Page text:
The sun begins to break through the clouds on Mississippi River Road on a September Sunday morning just north of Keokuk, Iowa. We’ve started our long runs before the sun comes up this summer to avoid as much of the heat as possible.
The heat and humidity of summer can’t end soon enough for me.
Training for a marathon during an Iowa summer is enough of a challenge, but it seems that this summer — and particularly the waning days of summer — has been especially taxing.
Usually, we can expect some relief in the temperatures and the humidity in September. But in the past couple of weeks, we’ve had some of our most extreme conditions.
On Sunday, the high temperature was 102 degrees fahrenheit. I avoided the worst of that by starting my long run before the sun came up. But I couldn’t avoid the humidity, which hit 86 percent during my run. That climatic combination proved debilitating. Weighing myself after completing the run, I found I had dropped 8.5 pounds. No wonder I felt sluggish.
I turned 50 earlier this year, and I keep anticipating the day when my age will negatively impact my training, despite my best efforts. I may have reached that point. Or it may just be the recent extreme weather.
According to “Galloway’s Book on Running” by Jeff Galloway, you should adjust your race pace by 20 percent for temperatures in the 80-85 degree range.
And what’s his suggestion for adjusting your goal pace above 85 degrees? “Forget it.”
If this was truly the case, there wouldn’t be a Badwater 135 ultramarathon, which runs through Death Valley every July. But you get the idea.
I did experience this phenomenon firsthand during the Country Music Marathon in April 2009. After an excellent training cycle in the winter and early spring, I felt I was ready for a PR effort in Nashville. But the CMM was hit with some of its highest race-day temperatures to date, and — not bright enough to adjust my pace — I struggled to the finish line in the 89 degree weather.
But the conditions have been even worse lately. At least the humidity was low during the CMM. During my current training phase, the humidity has routinely been in the 45-85 percent range. This has served to further impact my training and training times.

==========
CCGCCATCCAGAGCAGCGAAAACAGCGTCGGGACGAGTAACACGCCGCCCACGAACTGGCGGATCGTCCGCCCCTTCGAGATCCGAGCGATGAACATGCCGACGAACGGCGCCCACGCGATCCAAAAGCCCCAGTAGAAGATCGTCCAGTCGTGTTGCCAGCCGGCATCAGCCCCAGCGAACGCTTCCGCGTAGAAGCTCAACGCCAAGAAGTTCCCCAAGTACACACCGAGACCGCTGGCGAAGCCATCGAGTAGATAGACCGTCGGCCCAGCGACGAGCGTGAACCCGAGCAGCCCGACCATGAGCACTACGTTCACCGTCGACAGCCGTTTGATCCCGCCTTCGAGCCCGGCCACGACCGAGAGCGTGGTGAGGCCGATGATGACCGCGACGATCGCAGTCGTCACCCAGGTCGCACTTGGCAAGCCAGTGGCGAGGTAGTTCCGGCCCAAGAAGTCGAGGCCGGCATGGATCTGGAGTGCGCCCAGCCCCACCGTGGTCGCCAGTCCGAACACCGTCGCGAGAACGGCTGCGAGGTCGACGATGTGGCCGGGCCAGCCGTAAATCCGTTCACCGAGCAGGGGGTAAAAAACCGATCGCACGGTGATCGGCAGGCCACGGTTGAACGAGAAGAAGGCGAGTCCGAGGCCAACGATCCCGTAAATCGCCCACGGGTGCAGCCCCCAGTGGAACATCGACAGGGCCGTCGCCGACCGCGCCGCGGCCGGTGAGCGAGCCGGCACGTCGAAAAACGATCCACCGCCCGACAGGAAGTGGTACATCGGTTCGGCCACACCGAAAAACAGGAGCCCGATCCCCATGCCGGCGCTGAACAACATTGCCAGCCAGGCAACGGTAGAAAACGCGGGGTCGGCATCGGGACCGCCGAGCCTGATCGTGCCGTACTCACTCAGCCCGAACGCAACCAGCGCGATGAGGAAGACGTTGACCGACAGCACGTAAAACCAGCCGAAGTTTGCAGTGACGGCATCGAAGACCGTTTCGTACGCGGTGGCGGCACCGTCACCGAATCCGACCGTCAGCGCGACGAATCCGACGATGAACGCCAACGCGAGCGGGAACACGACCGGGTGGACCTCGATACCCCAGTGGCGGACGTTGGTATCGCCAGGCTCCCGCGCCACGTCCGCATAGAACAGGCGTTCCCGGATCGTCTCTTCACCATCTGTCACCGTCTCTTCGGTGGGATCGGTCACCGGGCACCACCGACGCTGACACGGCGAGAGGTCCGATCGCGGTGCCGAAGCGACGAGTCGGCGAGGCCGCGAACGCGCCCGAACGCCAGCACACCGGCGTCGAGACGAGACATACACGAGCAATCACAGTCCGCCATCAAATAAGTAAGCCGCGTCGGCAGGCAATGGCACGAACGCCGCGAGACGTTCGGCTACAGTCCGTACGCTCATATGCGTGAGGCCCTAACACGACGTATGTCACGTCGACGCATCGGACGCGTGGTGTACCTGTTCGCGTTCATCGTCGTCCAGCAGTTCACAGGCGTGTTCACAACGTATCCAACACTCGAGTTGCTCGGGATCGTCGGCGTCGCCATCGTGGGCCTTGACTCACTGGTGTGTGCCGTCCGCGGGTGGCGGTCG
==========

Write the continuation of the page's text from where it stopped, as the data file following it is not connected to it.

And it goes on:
In Sunday’s especially high humidity, I was forced to alternate running and walking intervals by the end of my 18 miler. My legs were shot. I couldn’t muster the energy to keep pushing.
But humidity and heat are a nasty duo.
You should adjust your pace by 2 minutes per mile for temperatures between 80 and 85 degrees, according to a chart at the RunOnTexas web site. But when combined with humidity that is above 60 percent, you should add 3 minutes per mile to your pace.
Subconsciously, I know that the heat and humidity will negatively impact my training. But after a long summer, I was wondering if it was just me or my age or something else altogether.
It’s important to recognize that feeling sluggish on a sticky day doesn’t indicate a lack of fitness or a lapse in mental toughness—it’s your body’s physical response to a stressful environment, according to this article on RunnersWorld.com.
“As humidity increases, thermal strain and premature fatigue increase exponentially, and so running at your normal pace will feel very difficult,” said Dr. George Chiampas, medical director of the Chicago Marathon, in the RunnersWorld.com story.
My research on the impact of heat and humidity on training has helped me feel better about my recent training runs. But nowhere have I found an article that helps predict if the training struggles will be reflected in a decreased race performance.
I guess that’s a question I’ll answer for myself when I line up on Oct. 20 for the Des Moines Marathon.
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Have heat and humidity affected your training runs? Your races? Can you quantify how much the weather conditions have impacted your pace? Offer your thoughts in the comment box below.
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The Galloway and RunOnTexas items were both referenced in this article at Over40Runner.com.